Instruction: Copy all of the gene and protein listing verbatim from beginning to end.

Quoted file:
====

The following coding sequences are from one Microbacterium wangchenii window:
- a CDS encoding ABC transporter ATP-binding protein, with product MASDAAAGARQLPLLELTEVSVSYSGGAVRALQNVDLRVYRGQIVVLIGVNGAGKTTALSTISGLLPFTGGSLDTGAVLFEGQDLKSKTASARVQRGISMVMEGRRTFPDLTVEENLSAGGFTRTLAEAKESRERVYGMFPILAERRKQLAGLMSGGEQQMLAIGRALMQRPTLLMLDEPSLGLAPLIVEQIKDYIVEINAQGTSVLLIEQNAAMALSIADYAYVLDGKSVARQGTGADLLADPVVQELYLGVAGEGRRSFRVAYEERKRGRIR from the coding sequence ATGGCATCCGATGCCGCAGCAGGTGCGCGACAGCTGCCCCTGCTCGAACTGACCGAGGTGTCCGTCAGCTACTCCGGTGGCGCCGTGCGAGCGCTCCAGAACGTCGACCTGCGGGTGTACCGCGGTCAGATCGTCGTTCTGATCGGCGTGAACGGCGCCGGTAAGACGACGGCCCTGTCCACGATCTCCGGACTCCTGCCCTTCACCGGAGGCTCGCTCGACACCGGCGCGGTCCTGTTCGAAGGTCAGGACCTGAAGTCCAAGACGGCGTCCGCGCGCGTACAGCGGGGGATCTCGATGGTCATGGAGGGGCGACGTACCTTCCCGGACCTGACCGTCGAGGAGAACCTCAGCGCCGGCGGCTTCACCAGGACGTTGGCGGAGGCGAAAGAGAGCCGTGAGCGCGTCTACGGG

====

The following coding sequences are from one Microbacterium wangchenii window:
- a CDS encoding ABC transporter ATP-binding protein, with product MASDAAAGARQLPLLELTEVSVSYSGGAVRALQNVDLRVYRGQIVVLIGVNGAGKTTALSTISGLLPFTGGSLDTGAVLFEGQDLKSKTASARVQRGISMVMEGRRTFPDLTVEENLSAGGFTRTLAEAKESRERVYGMFPILAERRKQLAGLMSGGEQQMLAIGRALMQRPTLLMLDEPSLGLAPLIVEQIKDYIVEINAQGTSVLLIEQNAAMALSIADYAYVLDGKSVARQGTGADLLADPVVQELYLGVAGEGRRSFRVAYEERKRGRIR from the coding sequence ATGGCATCCGATGCCGCAGCAGGTGCGCGACAGCTGCCCCTGCTCGAACTGACCGAGGTGTCCGTCAGCTACTCCGGTGGCGCCGTGCGAGCGCTCCAGAACGTCGACCTGCGGGTGTACCGCGGTCAGATCGTCGTTCTGATCGGCGTGAACGGCGCCGGTAAGACGACGGCCCTGTCCACGATCTCCGGACTCCTGCCCTTCACCGGAGGCTCGCTCGACACCGGCGCGGTCCTGTTCGAAGGTCAGGACCTGAAGTCCAAGACGGCGTCCGCGCGCGTACAGCGGGGGATCTCGATGGTCATGGAGGGGCGACGTACCTTCCCGGACCTGACCGTCGAGGAGAACCTCAGCGCCGGCGGCTTCACCAGGACGTTGGCGGAGGCGAAAGAGAGCCGTGAGCGCGTCTACGGG